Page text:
Be stroke aware this May
Every year, the UK’s Stroke Association holds Make May Purple for Stroke, the charity’s annual stroke awareness month. This year, as well as wearing purple to show your support for those who have been affected by stroke, why not increase your awareness of stroke and the signs and symptoms to look for too?
A stroke is a brain attack that happens when the blood supply to part of your brain is cut off. This can happen when your arteries become harder and narrower, causing a blockage. Getting older often makes this more likely, but some medical conditions and lifestyle factors can cause a blockage in younger people. And when your blood supply is cut off, it means the essential nutrients and oxygen the blood delivers are cut off too, causing damage to your brain cells.
Depending on what part of your brain is affected by the blockage, you may experience different outcomes, such as changes in how your body works or how you think, feel and communicate.
Types of stroke
There are different types of stroke, the most common being an ischaemic stroke. A mini stroke – or transient ischaemic attack (TIA) – is like an ischaemic stroke, except the symptoms only last for a short amount of time (that is, the blockage is temporary).
Strokes can also be caused by bleeding in or around the brain rather than a blockage. This is known as a haemorrhagic stroke.
Whatever the type of stroke, it’s vital that you get medical help as quickly as possible, as the faster you receive treatment, the better your chances for a good recovery. So if you can recognise the symptoms of a stroke, you could be a life saver.
According to the Stroke Association, the best way to do this is to use the FAST test:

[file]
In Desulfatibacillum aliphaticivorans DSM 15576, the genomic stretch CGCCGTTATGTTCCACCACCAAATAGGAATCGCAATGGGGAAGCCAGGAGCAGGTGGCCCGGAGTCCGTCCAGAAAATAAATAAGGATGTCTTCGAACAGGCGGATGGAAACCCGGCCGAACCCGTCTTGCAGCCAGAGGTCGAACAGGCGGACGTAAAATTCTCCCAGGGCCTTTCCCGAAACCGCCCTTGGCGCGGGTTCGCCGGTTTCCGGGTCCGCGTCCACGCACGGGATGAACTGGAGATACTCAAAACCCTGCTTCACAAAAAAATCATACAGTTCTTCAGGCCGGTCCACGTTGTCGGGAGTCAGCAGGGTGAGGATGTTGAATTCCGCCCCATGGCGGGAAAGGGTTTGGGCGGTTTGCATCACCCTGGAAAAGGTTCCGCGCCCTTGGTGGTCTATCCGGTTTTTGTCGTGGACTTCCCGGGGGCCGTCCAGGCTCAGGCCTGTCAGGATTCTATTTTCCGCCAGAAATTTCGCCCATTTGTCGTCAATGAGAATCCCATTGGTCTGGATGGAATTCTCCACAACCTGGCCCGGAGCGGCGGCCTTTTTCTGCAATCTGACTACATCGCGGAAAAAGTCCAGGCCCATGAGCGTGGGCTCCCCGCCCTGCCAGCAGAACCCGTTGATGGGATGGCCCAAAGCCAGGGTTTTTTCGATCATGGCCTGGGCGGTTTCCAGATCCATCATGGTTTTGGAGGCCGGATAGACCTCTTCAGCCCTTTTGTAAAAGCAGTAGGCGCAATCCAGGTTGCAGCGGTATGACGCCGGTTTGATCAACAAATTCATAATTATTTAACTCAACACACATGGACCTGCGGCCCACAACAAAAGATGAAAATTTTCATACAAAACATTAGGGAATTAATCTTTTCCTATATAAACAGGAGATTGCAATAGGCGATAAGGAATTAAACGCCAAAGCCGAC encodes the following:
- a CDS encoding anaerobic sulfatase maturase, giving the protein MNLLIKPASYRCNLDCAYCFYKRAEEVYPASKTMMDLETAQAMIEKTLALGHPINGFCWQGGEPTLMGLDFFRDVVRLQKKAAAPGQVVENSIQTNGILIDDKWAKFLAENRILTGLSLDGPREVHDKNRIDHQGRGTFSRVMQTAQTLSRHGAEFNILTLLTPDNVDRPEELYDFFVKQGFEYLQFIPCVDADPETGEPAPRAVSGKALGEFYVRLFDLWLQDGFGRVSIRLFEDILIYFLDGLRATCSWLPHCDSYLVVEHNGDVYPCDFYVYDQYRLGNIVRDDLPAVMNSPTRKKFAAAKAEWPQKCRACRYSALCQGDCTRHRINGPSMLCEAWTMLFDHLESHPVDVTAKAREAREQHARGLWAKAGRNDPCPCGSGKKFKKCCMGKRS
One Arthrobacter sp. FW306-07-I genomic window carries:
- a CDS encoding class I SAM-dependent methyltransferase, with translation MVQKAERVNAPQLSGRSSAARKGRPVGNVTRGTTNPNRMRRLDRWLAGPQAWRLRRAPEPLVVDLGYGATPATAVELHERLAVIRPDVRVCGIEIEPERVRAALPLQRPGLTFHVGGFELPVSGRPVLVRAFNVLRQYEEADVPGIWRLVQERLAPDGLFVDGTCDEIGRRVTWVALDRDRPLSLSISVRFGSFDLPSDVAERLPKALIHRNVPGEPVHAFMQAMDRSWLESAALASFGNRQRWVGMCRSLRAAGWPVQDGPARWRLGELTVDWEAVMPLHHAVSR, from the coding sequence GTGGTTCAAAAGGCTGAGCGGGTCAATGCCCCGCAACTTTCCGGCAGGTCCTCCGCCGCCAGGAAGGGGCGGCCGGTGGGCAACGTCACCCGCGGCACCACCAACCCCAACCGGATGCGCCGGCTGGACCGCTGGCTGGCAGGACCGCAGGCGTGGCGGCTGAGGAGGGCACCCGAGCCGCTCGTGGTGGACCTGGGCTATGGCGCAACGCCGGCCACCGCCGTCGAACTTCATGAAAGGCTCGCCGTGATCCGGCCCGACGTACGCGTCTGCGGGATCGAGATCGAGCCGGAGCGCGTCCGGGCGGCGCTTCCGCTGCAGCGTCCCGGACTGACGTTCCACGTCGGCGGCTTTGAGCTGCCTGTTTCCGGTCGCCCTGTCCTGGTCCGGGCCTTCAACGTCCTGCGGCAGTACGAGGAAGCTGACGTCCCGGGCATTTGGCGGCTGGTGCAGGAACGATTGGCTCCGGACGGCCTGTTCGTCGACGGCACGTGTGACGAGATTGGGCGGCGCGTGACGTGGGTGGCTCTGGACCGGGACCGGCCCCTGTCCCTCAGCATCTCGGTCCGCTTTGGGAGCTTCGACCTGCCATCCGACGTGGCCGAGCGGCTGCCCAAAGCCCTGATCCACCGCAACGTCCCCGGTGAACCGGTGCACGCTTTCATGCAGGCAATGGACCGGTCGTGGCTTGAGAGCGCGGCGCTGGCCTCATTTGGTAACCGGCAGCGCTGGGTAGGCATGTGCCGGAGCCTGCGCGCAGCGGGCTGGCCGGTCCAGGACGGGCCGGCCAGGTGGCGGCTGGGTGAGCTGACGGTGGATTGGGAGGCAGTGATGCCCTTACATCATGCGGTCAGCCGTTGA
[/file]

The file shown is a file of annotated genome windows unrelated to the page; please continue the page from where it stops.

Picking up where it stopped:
Face: Can the person smile? Has their face fallen on one side?
Arms: Can the person raise both arms and keep them there?
Speech problems: Can the person speak clearly and understand what you say? Is their speech slurred?
Time: If you see any of these three signs, it’s time to call 999.
There is no way of knowing if symptoms will pass or get better when they first start, so you need to seek immediate medical help. A stroke is a medical emergency. Always dial 999. The quicker the person arrives at a specialist stroke unit, the quicker they will receive appropriate treatment.
While the FAST test may help you spot the three most common symptoms of a stroke, other signs that you should also look out for include the following:
- Sudden weakness or numbness on one side of the body, including legs, hands or feet
- Difficulty finding words or speaking in clear sentences
- Sudden blurred vision or loss of sight in one or both eyes
- Sudden memory loss or confusion, and dizziness; or a sudden fall
- A sudden, severe headache
Test how well you know the FAST test by taking the Stroke Association’s FAST quiz.
Certain medical conditions such as having high blood pressure, diabetes, high cholesterol and atrial fibrillation may increase your risk of having a stroke. But making lifestyle changes such as stopping smoking, drinking less alcohol, eating healthily, doing more exercise and watching your weight can help. Ask your local Careway pharmacist for tips on making healthy lifestyle changes, and you may reduce your risk of stroke as a result.
Find your nearest Careway pharmacy by using our Pharmacy Finder.